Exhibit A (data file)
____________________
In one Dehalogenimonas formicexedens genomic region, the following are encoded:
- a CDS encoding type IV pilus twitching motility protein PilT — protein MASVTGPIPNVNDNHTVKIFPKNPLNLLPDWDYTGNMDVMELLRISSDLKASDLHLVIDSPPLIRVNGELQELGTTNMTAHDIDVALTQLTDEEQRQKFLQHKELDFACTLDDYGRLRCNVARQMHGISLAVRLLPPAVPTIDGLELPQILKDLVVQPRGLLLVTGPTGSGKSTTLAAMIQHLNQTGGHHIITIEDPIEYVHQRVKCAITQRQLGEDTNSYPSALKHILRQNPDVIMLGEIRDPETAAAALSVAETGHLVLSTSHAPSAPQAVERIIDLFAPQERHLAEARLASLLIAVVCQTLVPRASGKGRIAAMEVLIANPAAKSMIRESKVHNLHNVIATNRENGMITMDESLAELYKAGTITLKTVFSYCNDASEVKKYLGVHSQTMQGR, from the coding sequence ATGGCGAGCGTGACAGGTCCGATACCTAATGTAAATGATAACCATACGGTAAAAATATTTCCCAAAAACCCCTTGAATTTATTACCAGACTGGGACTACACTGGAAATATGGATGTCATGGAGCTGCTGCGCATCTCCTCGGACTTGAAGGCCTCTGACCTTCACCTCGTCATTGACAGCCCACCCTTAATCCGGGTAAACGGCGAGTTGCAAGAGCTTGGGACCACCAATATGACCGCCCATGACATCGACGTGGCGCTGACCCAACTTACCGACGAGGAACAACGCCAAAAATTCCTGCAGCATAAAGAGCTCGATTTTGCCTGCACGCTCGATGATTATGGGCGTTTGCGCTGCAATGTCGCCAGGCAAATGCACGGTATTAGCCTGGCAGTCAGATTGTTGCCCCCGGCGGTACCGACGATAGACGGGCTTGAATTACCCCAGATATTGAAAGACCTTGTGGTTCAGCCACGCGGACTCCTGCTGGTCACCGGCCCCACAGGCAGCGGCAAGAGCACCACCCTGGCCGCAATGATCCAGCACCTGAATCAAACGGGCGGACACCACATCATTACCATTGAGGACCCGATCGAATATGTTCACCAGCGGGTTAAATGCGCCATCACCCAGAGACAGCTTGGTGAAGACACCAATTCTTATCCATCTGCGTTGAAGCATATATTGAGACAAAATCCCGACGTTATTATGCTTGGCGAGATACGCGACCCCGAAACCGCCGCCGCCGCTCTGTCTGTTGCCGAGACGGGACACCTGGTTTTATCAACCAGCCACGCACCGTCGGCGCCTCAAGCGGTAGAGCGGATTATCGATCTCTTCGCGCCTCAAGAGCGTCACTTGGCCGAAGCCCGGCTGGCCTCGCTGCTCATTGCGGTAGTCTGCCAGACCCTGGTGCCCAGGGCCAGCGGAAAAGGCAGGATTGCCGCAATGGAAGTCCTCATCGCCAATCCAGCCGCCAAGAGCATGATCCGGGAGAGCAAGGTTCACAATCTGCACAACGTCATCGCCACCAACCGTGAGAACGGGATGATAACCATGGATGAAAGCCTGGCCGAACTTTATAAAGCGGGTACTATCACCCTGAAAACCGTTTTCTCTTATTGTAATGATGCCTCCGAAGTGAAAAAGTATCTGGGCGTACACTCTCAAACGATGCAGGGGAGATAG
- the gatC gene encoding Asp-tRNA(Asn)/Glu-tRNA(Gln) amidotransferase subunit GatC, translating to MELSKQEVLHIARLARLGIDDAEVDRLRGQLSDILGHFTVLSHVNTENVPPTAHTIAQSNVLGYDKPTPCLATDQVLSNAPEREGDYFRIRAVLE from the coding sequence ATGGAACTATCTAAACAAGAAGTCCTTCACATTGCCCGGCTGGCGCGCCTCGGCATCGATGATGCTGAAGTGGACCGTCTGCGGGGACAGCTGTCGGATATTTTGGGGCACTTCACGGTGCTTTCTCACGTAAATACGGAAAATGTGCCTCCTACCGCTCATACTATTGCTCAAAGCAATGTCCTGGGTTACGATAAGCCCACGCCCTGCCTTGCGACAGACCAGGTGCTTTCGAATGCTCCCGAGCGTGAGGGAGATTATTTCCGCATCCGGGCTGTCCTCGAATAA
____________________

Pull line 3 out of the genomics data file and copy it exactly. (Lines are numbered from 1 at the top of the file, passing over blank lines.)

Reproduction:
- the gatC gene encoding Asp-tRNA(Asn)/Glu-tRNA(Gln) amidotransferase subunit GatC, translating to MELSKQEVLHIARLARLGIDDAEVDRLRGQLSDILGHFTVLSHVNTENVPPTAHTIAQSNVLGYDKPTPCLATDQVLSNAPEREGDYFRIRAVLE from the coding sequence ATGGAACTATCTAAACAAGAAGTCCTTCACATTGCCCGGCTGGCGCGCCTCGGCATCGATGATGCTGAAGTGGACCGTCTGCGGGGACAGCTGTCGGATATTTTGGGGCACTTCACGGTGCTTTCTCACGTAAATACGGAAAATGTGCCTCCTACCGCTCATACTATTGCTCAAAGCAATGTCCTGGGTTACGATAAGCCCACGCCCTGCCTTGCGACAGACCAGGTGCTTTCGAATGCTCCCGAGCGTGAGGGAGATTATTTCCGCATCCGGGCTGTCCTCGAATAA